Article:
One Magical Summer in Oakville, Wisconsin,
Love Finds its Way through Four Entwined Lives.
Meet Tessa, Lindsay, Art and Andy.
Tessa Hasmer Murphy has a secret. Estranged from her husband, will she let a past love and a fight to save the family farm destroy her marriage and daughter Lindsay’s happiness?
Lindsay Murphy plans to live on her grandparents’ farm until she can find a job, but developer Brandon Calloway has other plans for the property. As she wages war against him, will she lose her heart and the farm both?
Widower Arthur Hasmer’s life and that of his son, Andy, spiral out of control. Then old friend, Dana London, reenters the picture with the power to help them all back to love, joy and faith.
Andy Hasmer has the ultimate bummer life. No mom, not much of a dad, no future. When he’s sent to the farm and wrecks the truck, nothing could be worse than the lousy job he takes to pay Grampa back—except maybe putting up with the pastor’s daughter, Ella.
Have you ever experience writer’s block?
Shellie: Oh yes. But my husband once said if you can’t think of anything to do with your characters, pull the fire alarm. It forces characters to intermingle as they escape, it creates great opportunities for new conflict to arrive, and it’s just plain fun (great way to stop that first kiss). However, I usually take out the fire alarm scene and focus on the new directions that come from the excitement. I mean how fun would it be if every Neumeier book had a fire alarm scene in it? Then again, it would be fun to see if you could figure out when it would happen.
Lisa: No, but I tell people I get the tantrums fairly often. I just don’t want to write. Once I sit down, though, and get going again, it’s hard to stop. Sometimes I just need to switch locations or get out that pad of paper. Sometimes I go do some mundane thing, like treadmill or mow the lawn and some brilliant thought occurs so I have to go write it down. If that happens when I’m stirring something on the stove, it can get a bit dicey.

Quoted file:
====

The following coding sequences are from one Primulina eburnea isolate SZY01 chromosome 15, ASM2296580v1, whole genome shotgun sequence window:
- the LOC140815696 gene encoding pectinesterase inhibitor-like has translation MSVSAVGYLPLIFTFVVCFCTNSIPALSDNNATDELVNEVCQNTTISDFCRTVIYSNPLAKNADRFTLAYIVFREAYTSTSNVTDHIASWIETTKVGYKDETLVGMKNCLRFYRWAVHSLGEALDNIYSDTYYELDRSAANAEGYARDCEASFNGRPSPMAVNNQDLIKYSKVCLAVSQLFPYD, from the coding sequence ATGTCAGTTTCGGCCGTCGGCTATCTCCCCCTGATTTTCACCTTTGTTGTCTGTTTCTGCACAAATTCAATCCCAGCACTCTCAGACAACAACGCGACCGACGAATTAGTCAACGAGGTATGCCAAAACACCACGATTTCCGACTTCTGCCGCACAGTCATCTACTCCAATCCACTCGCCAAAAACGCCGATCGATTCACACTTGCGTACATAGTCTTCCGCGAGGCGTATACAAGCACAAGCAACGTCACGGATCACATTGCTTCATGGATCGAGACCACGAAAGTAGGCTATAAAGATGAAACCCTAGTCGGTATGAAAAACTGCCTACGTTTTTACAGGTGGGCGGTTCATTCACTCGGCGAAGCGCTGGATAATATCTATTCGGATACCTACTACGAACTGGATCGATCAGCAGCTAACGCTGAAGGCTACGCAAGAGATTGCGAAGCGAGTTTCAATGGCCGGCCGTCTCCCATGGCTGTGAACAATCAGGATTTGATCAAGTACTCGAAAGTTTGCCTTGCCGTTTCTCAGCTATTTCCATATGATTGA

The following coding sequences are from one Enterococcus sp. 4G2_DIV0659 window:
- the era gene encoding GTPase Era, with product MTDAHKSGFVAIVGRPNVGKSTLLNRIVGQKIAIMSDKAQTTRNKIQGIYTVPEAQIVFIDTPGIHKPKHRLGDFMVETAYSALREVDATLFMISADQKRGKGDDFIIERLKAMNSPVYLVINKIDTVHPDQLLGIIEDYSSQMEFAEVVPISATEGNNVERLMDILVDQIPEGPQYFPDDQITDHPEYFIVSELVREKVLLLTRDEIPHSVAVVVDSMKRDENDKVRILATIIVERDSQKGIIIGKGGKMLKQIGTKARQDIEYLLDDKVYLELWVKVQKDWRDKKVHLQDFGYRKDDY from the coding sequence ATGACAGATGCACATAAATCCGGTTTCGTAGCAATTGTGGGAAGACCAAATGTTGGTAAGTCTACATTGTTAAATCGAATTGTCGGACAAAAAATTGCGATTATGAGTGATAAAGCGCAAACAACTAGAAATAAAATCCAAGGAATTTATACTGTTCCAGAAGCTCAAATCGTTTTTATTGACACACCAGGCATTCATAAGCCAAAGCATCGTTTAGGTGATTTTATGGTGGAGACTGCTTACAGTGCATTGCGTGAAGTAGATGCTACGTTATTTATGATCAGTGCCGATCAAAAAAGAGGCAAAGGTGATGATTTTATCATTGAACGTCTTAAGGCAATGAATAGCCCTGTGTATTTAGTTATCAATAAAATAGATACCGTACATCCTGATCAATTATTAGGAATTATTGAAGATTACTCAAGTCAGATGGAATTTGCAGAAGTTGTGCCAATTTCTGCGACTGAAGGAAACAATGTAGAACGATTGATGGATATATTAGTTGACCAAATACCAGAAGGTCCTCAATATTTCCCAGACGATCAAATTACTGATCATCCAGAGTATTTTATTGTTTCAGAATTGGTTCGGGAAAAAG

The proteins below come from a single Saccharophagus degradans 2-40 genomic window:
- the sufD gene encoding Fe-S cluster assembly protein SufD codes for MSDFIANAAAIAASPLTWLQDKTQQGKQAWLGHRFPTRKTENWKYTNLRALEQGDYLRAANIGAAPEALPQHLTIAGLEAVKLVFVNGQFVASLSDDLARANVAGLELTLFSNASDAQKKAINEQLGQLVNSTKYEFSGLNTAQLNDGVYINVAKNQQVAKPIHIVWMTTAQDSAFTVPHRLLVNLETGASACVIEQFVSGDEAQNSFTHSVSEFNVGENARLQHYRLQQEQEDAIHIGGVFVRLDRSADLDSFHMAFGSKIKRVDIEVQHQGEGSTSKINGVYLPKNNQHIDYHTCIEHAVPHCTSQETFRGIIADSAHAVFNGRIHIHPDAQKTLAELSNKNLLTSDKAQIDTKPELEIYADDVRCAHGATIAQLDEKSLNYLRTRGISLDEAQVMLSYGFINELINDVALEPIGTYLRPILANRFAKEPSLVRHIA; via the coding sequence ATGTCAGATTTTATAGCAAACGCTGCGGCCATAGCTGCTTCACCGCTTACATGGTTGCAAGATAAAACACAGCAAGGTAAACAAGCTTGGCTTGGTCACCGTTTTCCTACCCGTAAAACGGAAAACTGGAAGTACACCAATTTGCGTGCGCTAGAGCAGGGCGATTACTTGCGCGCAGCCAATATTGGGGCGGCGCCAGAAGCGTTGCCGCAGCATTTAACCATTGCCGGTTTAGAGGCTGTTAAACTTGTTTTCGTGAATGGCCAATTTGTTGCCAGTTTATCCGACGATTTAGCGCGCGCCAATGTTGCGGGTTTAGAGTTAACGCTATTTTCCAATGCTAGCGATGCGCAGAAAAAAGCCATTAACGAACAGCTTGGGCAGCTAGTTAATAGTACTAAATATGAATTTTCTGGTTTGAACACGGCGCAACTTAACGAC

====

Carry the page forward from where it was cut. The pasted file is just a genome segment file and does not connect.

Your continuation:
Random Question #1: Light or dark chocolate?
Shellie: Dark. Definitely! Dark chocolate Dove bars, dark chocolate chips in my cookies, and dark Godiva hot chocolate. Considering the budget for a family of six, I usually get the dark chocolate chips in my cookies.
Lisa: Sigh. Milk. Symphony bars. Reeses’. Ghirardelli. I still close my eyes and recall Ghiradelli Square in San Francisco.
Do you work from an outline, or do the characters dictate the plot (I’m a mix of both)?
Shellie: I’m such a meticulous plotter. I have this multi-layer questionnaire that I fill out first. It sets up the three acts and the resolution of a story. Then I go on to sketch the scenes to make sure they each have a goal, obstacle and a decision that leads to the next goal. Sounds like fun, eh? 😀
Lisa: I’m not quite the plotter Shellie is, but I have an outline and I work on characters first. That was quite the shocker when I got Shellie’s outlines. I tried to fill in my part, but gave up. By then we were pretty much finished with our first drafts anyway.
Is anything in your book based on real life experiences or purely all imagination?